Comedian Bruce Vilanch on being more than a gay caricature
By Josiah M. Hesse Thu., May 16 2013 at 8:34 AM
Comedy writing pioneer Bruce Vilanch is bursting with gayness. One of the first openly gay comedians, he’s known for his continuing role on Hollywood Squares and as a head writer for the Academy Awards show, as well as writing jokes for Bette Midler, Elizabeth Taylor, The Brady Bunch, Donnie and Marie, and Lily Tomlin. (He’s also one of the criminals responsible for the atrocious Star Wars Holiday Special, but we’ll get into that later.)
Vilanch will be featured this Friday at Tracks Gay Comedy Night with Chuck Roy and Hippie Man. In advance of that appearance, we touched base with this iconic joke machine to chat about gay history, Comedy Central roasts and, inevitably, that awful Star Wars movie that everyone has tried so hard to forget about.
Westword: Even though it often gets overlooked for places like San Francisco or New York, it seems that Denver does have a significant place in gay history. Did you ever come through here when you were on the road in the ‘70s and ‘80s?
Bruce Vilanch: I was there when I toured with Bette Midler, and every show we did was a gay pride show in one way or another. We played Red Rocks in ‘73, and Fiddler’s Green—all the outdoor venues, because it was such an outdoor act. So yeah, I’ve seen it evolve over the years. But you’re right: Everything lives in the shadow of San Francisco.
With so much of gay history being routed in the entertainment world of bars and cabarets, was there any standup comedy in there, particularly during the years you were coming up?
Not really. There was some, but not very much in the ‘70s and ‘80s. There were a lot of cabaret performers, who had a very gay style. I wrote for a lot of them; many were drag queens. Like Waylon Flowers, who had a drag queen puppet. But when the big comedy explosion happened in the ‘80s, it was such a straight thing. So many people were still in the closet, and those clubs were a bastion of heterosexuality. The jokes were about dating girls and all that, so it was hard for a gay comic to be popular. But there were a few who broke through. Jason Stuart was one of the first ones.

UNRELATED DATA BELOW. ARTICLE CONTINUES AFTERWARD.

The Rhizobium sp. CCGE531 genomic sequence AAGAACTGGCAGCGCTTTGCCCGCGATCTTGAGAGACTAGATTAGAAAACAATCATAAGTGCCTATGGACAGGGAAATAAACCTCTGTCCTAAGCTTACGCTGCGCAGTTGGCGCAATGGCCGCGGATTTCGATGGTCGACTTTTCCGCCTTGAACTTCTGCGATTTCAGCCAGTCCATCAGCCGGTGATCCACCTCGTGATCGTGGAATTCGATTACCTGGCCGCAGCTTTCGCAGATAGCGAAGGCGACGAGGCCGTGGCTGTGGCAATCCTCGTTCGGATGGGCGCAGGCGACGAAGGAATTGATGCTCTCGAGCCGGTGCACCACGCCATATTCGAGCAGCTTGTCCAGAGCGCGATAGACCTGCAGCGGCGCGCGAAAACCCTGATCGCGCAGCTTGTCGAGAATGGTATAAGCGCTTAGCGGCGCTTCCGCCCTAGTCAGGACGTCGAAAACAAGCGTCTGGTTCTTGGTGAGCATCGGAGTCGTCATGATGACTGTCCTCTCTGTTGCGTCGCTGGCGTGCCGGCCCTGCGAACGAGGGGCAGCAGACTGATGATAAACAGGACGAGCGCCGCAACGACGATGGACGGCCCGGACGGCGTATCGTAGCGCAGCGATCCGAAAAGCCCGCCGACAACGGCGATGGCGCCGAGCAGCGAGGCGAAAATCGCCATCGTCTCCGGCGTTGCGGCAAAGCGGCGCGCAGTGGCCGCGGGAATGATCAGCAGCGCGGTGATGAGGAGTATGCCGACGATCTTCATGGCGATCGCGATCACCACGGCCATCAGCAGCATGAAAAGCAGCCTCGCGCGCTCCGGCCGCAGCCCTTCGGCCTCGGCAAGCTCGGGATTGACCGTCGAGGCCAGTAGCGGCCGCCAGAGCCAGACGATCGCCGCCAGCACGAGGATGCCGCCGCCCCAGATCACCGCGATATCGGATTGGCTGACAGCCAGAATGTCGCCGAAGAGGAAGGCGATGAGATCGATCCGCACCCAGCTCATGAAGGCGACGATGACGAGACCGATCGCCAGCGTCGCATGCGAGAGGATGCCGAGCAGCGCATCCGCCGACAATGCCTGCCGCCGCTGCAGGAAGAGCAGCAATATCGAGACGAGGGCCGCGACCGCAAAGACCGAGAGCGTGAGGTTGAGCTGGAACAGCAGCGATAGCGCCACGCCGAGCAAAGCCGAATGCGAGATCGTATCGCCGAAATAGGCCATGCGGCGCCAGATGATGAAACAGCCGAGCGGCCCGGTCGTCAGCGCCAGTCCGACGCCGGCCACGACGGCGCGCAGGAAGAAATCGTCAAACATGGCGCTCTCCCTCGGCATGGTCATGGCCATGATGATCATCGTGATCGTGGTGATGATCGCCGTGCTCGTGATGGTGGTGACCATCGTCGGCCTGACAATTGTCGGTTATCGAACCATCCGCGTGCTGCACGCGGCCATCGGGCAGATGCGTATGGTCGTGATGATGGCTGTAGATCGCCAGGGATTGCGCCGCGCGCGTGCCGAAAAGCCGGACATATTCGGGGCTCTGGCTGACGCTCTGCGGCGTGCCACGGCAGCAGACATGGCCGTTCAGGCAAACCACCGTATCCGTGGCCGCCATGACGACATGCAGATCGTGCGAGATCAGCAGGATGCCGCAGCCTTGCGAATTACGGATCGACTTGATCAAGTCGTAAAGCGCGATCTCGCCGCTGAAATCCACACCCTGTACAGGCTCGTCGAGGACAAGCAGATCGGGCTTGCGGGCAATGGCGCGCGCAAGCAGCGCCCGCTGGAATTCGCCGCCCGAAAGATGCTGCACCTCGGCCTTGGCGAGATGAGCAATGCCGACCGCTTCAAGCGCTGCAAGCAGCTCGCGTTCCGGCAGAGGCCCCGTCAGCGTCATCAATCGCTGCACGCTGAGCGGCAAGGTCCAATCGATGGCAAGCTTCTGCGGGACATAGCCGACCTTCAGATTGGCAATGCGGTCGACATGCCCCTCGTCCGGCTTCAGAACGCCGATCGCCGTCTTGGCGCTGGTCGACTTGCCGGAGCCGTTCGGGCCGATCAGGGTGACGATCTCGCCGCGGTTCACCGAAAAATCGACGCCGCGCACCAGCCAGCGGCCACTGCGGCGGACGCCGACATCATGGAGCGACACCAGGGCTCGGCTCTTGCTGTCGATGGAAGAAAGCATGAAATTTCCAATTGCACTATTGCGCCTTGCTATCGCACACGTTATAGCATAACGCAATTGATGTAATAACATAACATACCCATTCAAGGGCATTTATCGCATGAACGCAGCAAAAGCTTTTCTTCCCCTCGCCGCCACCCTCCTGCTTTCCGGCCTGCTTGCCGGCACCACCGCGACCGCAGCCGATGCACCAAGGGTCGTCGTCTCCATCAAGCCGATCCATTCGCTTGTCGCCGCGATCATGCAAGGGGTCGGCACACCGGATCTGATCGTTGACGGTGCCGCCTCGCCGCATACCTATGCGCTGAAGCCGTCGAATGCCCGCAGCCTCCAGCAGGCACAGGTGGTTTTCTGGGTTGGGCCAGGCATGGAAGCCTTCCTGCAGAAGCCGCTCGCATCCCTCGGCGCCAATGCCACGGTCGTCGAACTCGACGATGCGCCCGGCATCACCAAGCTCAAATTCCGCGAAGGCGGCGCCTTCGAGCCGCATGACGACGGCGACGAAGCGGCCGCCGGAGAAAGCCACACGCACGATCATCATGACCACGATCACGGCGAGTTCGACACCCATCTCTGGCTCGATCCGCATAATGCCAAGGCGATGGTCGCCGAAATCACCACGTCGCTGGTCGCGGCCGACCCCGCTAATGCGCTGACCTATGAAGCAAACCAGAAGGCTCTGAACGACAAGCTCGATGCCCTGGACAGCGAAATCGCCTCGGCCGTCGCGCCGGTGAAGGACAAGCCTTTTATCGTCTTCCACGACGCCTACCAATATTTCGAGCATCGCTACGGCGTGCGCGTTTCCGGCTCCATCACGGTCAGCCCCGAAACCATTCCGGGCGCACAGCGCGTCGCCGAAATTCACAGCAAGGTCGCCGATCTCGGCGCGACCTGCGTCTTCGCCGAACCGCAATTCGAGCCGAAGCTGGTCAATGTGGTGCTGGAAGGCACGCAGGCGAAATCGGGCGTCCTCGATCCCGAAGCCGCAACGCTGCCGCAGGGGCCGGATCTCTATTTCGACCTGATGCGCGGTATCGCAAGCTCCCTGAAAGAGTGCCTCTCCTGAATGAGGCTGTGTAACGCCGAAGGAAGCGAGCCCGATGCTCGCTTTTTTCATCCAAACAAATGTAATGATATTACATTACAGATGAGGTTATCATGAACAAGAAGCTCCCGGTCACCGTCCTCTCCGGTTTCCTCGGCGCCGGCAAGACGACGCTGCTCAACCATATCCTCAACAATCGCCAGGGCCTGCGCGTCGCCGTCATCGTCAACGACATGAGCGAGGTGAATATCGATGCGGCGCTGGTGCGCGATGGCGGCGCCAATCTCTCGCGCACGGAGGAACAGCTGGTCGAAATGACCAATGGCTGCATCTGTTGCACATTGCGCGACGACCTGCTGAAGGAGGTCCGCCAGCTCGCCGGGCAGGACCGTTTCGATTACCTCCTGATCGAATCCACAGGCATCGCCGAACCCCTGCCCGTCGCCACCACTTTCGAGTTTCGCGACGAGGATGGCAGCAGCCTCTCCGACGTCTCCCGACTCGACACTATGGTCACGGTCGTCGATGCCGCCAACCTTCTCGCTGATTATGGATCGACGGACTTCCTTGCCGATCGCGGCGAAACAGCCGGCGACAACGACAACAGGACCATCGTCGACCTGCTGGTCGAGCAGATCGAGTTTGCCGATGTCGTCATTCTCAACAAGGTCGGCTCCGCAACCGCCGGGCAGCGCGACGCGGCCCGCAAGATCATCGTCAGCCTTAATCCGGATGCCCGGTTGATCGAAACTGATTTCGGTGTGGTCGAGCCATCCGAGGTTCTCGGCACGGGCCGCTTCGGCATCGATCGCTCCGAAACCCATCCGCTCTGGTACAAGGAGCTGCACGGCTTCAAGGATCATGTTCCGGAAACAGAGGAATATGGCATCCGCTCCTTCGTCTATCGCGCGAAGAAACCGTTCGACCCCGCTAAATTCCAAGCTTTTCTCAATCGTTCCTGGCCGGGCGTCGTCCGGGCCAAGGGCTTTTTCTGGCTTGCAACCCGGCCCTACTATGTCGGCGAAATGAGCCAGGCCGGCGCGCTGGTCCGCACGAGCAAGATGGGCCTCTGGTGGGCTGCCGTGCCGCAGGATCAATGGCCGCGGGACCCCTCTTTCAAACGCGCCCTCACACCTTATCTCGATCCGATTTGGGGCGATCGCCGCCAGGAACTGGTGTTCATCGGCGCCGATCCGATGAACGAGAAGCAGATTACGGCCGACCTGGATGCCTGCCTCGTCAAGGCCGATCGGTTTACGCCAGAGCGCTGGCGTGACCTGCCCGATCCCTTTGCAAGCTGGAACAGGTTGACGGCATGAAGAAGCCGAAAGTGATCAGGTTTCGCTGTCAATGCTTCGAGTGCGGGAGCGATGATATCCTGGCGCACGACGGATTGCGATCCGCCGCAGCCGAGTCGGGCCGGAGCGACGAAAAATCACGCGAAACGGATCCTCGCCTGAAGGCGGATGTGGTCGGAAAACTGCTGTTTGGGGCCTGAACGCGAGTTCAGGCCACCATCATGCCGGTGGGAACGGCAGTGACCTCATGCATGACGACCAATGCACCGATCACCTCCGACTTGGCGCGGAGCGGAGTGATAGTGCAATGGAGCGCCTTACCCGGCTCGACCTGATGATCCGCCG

Looking back, there was a significant amount of homophobia in the jokes that were popular at that time, like Sam Kinison’s AIDS jokes, or even Bill Hick’s bit about lesbians. Do you think that kept a lot of gay comedians in the closet?
Yeah, they were scared it would be a hostile environment. They didn’t want to be a part of it.
You still see some of that today in places like the Comedy Central roasts.
Yes, but many young people today aren’t bigots, because they don’t see people through the same lens. They don’t see the humor in it. So it’s slowly dying away. Now that an NBA player has come out, it’s more difficult to make those kinds of jokes. There will always be jokes about “types,” jokes about ethnicities, women, men—you can’t bleach the humor out of everything in the world, and someone will always be offended by something. But one of the things that is going away is the time-honored joke about being mistaken for being gay. Because what does it matter now?
But you were an out comedian a time when that did mean something. I was just listening to an interview with David Sedaris, and he was saying that in 1960s North Carolina it was literally the worst label you could have, saying he saw someone on TV he thought might be gay, but then assumed that person wasn’t because they wouldn’t allow a gay man on television.
Well, I grew up in New York, so it wasn’t the worst thing. New York was more sophisticated and more diverse. In North Carolina it might’ve been the worst thing, because that was the Bible Belt. The last bastion of homophobia is religious bigotry. The last argument left against same-sex marriage is religion. So if you come from a place like the South, in the era where David grew up, then of course it was the worst possible thing. But I came from New York, where being a Nazi was worse. Hands down.
When you started writing for movies and doing Hollywood Squares, was there complete comfort with being an out comedian?
I inherited what I call what I call Paul Lynde’s chair. There was always a gay presence on Hollywood Squares—but it was known as “the wacky neighbor,” “the eccentric uncle,” it was always unspoken. We all knew that these guys were gay—like Richard Simmons, Rip Taylor, Charles Nelson Reilly—they all did a certain kind of gay character. But they never referred to their sexuality. I was one of the first to actually talk about it, talk about guys I was dating.